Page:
PharmX Childhood Obesity Awareness Program

PharmX Childhood Obesity Awareness Program

PharmX Childhood Obesity Awareness

One in 3 children in the United States are overweight or obese. Childhood obesity puts kids at risk for health problems that were once seen only in adults, like type 2 diabetes, high blood pressure, and heart disease. The good news? Childhood obesity can be prevented. Communities, health professionals, and families can work together to create opportunities for kids to eat healthier and get more active. Make a difference for kids: spread the word about strategies for preventing childhood obesity and encourage communities, organizations, families, and individuals to get involved.

How can PharmX Childhood Obesity Awareness make a difference?

We can all use a month to raise awareness about the obesity epidemic and show people how they can take steps toward a solution.

Here are just a few ideas:

Encourage families to make small changes, like keeping fresh fruit within reach or going on a family walk after dinner. Motivate teachers and administrators to make schools healthier. Help them provide healthy food options and daily physical activities for students.

Ask doctors and nurses to be leaders in their communities by supporting programs to prevent childhood obesity.

For adults, overweight has historically be defined by a weight greater than 10% above the mean for a select height and weight, whereas obesity was defined as a weight greater than 20% of the mean for the same height. Today, height and weight values are still used for the diagnosis of overweight and obesity but they are also defined by Body Mass Index (BMI) values. The relevance of the terms is not related to vanity but rather that they both identify body sizes which increase the likelihood of certain diseases and other health problems leading to premature death. Significant concern related to the size of Americans is valid for everyone as the health costs of an obese person are substantially higher than a normal weight person and obesity-related diabetes represents the most costly disease to the healthcare system.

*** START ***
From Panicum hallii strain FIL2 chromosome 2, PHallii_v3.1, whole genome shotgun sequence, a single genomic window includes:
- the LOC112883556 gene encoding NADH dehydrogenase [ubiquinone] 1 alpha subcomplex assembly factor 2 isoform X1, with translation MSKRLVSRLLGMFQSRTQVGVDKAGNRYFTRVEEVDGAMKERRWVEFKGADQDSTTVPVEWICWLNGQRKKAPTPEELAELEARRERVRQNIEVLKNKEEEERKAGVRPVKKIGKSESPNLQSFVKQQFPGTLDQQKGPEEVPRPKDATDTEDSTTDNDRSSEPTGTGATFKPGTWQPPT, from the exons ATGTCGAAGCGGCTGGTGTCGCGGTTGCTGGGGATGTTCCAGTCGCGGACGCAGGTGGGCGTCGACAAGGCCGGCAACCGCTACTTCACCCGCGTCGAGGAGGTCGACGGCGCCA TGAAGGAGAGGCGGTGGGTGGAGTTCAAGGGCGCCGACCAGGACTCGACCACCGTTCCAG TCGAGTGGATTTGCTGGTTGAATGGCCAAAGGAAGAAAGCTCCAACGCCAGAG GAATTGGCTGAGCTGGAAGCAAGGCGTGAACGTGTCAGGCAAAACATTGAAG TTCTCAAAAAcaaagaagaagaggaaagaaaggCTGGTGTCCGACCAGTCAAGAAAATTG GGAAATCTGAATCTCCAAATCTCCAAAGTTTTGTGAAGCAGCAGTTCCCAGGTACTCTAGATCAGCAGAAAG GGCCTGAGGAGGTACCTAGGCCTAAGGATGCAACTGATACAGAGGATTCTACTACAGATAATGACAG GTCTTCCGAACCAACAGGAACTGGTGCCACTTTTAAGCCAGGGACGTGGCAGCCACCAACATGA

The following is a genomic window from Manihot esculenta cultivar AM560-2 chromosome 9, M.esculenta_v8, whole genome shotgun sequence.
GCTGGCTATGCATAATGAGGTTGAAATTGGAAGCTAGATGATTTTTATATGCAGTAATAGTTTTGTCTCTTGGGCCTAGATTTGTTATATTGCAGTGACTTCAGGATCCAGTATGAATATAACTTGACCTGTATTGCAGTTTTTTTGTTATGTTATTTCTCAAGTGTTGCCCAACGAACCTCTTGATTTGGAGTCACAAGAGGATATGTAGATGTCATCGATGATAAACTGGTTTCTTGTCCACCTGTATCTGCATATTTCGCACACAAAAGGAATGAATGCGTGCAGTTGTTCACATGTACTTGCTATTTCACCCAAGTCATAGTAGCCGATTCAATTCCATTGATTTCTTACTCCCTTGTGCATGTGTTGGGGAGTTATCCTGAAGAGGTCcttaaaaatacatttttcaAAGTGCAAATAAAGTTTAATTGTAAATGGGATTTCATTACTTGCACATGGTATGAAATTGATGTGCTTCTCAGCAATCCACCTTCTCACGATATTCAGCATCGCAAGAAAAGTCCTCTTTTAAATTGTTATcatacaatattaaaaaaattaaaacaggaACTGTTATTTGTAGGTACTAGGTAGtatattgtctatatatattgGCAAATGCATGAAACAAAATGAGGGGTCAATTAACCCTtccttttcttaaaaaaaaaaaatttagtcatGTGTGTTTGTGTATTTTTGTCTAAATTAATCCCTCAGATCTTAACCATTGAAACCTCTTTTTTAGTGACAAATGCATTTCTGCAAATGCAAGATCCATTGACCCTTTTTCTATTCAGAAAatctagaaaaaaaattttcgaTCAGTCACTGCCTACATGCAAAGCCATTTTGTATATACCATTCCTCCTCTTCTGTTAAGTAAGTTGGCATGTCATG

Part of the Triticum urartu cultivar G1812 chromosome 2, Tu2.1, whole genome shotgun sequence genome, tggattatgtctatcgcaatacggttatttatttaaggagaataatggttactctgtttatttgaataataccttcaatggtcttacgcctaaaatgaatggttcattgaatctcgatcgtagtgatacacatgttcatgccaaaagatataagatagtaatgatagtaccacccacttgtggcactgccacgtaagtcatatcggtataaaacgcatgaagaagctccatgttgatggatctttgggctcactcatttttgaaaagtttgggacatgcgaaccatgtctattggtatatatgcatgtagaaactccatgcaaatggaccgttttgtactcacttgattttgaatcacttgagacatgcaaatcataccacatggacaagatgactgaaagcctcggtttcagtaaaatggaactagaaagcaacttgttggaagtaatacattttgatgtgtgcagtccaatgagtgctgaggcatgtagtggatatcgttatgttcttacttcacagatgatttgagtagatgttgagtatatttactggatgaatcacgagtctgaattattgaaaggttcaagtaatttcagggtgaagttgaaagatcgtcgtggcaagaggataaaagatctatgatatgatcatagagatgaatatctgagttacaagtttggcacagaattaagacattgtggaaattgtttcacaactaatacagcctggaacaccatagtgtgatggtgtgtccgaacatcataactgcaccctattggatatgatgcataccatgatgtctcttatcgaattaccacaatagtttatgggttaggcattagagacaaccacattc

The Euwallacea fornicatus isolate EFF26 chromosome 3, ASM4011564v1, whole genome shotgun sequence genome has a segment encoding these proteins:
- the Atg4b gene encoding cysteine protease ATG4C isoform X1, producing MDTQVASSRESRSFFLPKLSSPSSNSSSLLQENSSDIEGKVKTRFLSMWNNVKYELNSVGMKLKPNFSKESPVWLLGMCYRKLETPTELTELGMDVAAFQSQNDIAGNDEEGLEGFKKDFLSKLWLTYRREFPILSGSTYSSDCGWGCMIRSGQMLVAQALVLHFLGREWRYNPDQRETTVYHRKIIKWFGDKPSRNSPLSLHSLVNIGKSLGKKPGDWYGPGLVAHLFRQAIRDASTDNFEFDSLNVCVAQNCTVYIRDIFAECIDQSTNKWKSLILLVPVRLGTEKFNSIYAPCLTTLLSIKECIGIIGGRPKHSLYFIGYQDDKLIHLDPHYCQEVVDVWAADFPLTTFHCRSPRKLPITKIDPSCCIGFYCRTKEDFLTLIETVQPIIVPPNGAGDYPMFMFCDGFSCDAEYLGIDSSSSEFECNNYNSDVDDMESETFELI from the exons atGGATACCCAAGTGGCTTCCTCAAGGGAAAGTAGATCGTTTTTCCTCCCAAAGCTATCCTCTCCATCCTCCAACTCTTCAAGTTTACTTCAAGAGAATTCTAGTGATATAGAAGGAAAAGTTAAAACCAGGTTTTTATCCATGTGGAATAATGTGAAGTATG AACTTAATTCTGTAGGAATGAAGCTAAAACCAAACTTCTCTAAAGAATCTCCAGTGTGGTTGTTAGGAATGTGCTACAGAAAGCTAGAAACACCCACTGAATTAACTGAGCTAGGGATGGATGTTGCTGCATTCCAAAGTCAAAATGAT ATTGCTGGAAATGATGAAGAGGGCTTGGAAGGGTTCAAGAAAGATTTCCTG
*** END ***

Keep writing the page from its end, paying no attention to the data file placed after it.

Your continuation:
The statistical data defined below is based on BMI diagnosis of overweight and obesity. BMI is used because it offers easy methodology and for most people it correlates well with their amount of body fat. Overly muscular individuals cannot use BMI for accurate health risk determination as muscle mass reduces accuracy. However, keep in mind that overly muscular individuals represent a very, very small percentage of the population.

  • An adult who has a BMI between 25 and 29.9 is considered overweight.
  • An adult who has a BMI of 30 or higher is considered obese.

Over the past four decades the National Center for Health statistics has been tracking America’s obesity problem and have noted a linear trend. Since the 1960’s humans have increased in size by 0.65 lbs per year. If this trend continues the average weight in America two hundred years from now will be over 200 lbs.

Reason for Concern….

  • 63% of Americans are overweight with a Body Mass Index (BMI) in excess of 25.0.
  • 31% are obese with a BMI in excess of 30.0. (Only 13% were obese in 1962)
  • Childhood obesity in the United States has more than tripled in the past two decades.
  • According to the U.S. Surgeon General report obesity is responsible for 300,000 deaths every year.
  • 3.8 million Americans carry over 300 pounds
  • The average adult woman weighs in at 163 lbs.
  • Obesity is most prevalent in Hispanic and African American women
  • 400,000 Americans (mostly men) fall into a super-massive 400+ pound category

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